The Prologue

Does anyone else hear the phrase “The Prologue” in the voice of Frankie Howerd? No? Just me then.

Anyway, end of term at the writing group and we’ve got to the prologue. After classes on finding inspiration, describing places and characters and discovering the difference between story and plot.

We looked at different types of prologues and found there are three main types:

A hook – short, full of action and ending with something about to happen.

A generalized framework – looking back at the story, establishing the feeling and tone of the main plot

The teaser prologue – a highly charged scene from your book, but left without resolution.

Note: Some of this class was based on the ideas of James Scott Bell.

In class I wrote some good prologues for my second book. I can’t wait to read it. Don’t know what it will be about, I haven’t started writing, but it sounds exciting!

I have already written two different prologues for my present WIP. I think they are the second, generalised, type, but I have a problem,

Which to use? – or none?

Can you help? I will share them here and you can vote on which you prefer at the end of the post.

First is the start of the book, without any prologue:

He had come a long way. He was tired and hungry, but he had arrived at last. Was this the right door? The building stretched away into the darkness. There must be some other, smaller entrance. Surely they didn’t expect him to enter the hall through this door.
He had never seen a door like it. Where he came from you were lucky to have a door at all, perhaps a piece of hide to keep out some of the draughts or a couple of planks of wood. This was so big.
He stared up.It was several times his own height and heavy. Good solid oak, thick enough to keep out an army. There was metalwork on the door as well, fantastic interlaced patterns. Was that real gold? Who owned enough gold to use it to decorate their door? The hinges were massive, to match the size of the door, and great ornamental handles. The blacksmith back at the village sometimes made ornamental work for the lord’s hall, but nothing like this.
The posts enclosing the door were covered in carvings. Animals climbed to the top. There were horses and dragons. Birds flew upwards or fought with mythical beasts. They were painted in bright colours, and there was gold here as well. At the top of the door was another carving, a ferocious beast, the sign of the king who owned the Hall.
He sniffed and wiped his nose with his sleeve. It was so cold out here and he heard sounds of feasting inside. It must be warm in there, and he might manage to grab some food. He tugged at the bottom of his tunic. It was so short it was barely decent. His mother said he grew out of his clothes as soon as he got them. He sniffed again, but this time to hold back the tears. His mother wouldn’t be moaning at him any more.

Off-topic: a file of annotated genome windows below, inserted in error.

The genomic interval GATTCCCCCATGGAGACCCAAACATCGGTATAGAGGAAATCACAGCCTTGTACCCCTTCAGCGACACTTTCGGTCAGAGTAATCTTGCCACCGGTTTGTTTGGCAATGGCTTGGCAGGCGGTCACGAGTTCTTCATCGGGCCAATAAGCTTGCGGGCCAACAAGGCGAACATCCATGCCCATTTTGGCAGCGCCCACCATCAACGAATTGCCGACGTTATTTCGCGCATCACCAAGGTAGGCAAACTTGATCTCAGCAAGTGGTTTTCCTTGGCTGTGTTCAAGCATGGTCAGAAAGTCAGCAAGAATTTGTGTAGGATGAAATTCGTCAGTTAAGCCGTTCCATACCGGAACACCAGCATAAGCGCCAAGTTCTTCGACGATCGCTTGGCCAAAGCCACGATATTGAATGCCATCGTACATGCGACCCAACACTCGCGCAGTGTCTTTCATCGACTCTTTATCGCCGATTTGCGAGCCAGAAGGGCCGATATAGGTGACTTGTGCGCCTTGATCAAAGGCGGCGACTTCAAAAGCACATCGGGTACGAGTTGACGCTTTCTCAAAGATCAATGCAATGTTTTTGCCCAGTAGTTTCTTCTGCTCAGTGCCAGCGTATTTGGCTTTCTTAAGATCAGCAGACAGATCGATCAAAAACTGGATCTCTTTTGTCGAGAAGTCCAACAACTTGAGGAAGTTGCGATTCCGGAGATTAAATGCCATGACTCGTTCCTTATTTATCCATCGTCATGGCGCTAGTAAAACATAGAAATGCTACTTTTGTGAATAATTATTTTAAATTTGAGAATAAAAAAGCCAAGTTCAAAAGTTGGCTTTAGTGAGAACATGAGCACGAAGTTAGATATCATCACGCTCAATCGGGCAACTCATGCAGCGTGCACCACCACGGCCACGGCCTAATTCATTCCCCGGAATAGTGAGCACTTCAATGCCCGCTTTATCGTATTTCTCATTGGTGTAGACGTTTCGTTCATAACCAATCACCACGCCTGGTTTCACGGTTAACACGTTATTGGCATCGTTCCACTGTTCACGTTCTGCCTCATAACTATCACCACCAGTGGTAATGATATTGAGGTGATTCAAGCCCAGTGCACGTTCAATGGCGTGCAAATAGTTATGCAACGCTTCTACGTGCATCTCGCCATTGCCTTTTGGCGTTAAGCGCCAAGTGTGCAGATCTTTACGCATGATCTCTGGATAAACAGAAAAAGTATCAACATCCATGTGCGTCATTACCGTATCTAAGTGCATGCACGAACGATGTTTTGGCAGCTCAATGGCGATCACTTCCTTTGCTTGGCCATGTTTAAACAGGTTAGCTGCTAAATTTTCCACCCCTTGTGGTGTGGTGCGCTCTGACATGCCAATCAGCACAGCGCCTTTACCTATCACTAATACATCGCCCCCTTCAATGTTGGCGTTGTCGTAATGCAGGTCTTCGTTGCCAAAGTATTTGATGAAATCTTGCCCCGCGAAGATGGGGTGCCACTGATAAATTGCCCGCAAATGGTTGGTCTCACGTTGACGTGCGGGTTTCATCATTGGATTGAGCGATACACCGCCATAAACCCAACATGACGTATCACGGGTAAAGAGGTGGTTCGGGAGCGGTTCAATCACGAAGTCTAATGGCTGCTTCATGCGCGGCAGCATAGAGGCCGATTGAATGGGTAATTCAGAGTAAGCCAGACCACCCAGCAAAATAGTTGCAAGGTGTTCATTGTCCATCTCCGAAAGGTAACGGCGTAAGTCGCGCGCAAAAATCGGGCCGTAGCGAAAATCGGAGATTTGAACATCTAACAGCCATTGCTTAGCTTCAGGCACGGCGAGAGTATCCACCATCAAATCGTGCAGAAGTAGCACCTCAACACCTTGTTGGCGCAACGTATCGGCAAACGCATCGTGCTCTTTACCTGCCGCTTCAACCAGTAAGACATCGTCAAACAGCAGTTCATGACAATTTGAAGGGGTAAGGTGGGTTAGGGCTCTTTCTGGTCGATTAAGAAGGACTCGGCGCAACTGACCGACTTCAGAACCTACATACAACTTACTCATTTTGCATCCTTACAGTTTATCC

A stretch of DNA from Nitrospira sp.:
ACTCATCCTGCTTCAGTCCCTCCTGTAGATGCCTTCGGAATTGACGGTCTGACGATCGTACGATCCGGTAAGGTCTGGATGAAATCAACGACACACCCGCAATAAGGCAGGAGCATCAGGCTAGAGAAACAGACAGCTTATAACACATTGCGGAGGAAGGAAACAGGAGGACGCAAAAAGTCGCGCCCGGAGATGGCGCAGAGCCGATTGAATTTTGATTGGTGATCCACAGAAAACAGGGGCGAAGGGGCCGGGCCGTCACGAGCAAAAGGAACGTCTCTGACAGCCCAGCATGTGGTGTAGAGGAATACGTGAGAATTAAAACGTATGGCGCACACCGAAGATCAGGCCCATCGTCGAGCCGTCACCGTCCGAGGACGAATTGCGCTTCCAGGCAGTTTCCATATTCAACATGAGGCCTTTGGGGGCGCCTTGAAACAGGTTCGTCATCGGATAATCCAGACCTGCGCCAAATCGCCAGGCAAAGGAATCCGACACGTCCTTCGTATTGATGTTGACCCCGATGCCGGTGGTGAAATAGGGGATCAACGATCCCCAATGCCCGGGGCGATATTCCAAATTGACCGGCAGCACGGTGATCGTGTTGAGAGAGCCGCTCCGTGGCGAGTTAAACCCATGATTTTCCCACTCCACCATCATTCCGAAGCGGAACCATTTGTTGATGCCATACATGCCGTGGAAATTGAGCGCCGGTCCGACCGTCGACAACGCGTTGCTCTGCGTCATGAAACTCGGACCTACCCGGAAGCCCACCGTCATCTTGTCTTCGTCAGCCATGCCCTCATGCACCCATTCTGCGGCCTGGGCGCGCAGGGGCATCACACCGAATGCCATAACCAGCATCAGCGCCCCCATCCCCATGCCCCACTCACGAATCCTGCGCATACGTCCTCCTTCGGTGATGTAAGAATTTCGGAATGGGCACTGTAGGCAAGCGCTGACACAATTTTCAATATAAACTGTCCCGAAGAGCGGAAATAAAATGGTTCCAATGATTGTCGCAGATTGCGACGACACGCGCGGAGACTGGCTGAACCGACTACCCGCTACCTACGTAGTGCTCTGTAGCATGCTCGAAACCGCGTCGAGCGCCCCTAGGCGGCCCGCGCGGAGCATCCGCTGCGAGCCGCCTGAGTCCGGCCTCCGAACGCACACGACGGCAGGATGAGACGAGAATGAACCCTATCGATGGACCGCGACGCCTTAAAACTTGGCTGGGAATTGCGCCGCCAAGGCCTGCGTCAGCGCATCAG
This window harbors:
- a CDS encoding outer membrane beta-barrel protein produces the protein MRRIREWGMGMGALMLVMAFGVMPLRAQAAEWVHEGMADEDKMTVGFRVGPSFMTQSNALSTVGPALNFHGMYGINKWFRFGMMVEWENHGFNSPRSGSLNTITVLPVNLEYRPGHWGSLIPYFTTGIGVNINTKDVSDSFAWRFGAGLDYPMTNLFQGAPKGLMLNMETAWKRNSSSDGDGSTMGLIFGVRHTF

He realised another boy was standing beside him. If anything the newcomer was even thinner than him. He was smaller as well and stared up at him with scared dark eyes through long, straggly black hair.
“Are we supposed to go through there?”
“I don’t know”
At that moment the door was flung open and a man stood there, a big man with a greying beard and a red face.
“What are you doing hanging around out here?” He bellowed back at someone out of their view “There are another couple of starvelings for you, that must be the last of them”
He held the door open for them.
“Well, are you coming in then?”

At some point I decided this was not interesting enough so I wrote the prologue that appears as the first post on this blog. Find it here.

Advice from the Arvon course forced me to write something more dramatic:

Where was it? He had to find the body.
The day had been long and the battle lost. The sun was nearing the horizon.
The land beside the river was soaked in blood. There was blood in the river too, but that merged into the reflexion of the crimson sun.
He must reach him; before the ravens and the wolves.
That must be the place, where the pile of dead was highest. His closest companions would have died beside him.
He slipped and nearly fell. A foul stink rose up, a pile of guts. He followed them back to a body. He recognised the face, put it was not that of him he sought.
He stood up and looked around. Dark figures moved among the dead. There would be nothing to scavenge, if that was what they seeked. The Vikings had taken everything of value. Perhaps they were searching for relatives, or like him, for a friend.
The sunlight caught on something; a piece of gold embroidery. Was that the trim of the tunic he had put on that morning?
It couldn’t be him. His friend was taller; a giant among men. He started to turn away, but something made him look again. He dragged bodies from the heap. His personal banner; never far from him. He recognised a hand. So often he had seen it wielding a sword. A bloody wound near severed it from the arm. Nothing less would have caused him to drop that sword. Where was it? Taken by the enemy.
It was growing dark. He pulled on the arm and the great body followed. He tried to touch his friend’s face, but his hand found nothing. He felt the broad shoulders and then, above the neck, nothing. He felt a blood soaked flap of skin and a hard knob of bone.
They had taken his head. Chopped clumsily from his body by the stroke of an axe. Taken as a token of their victory.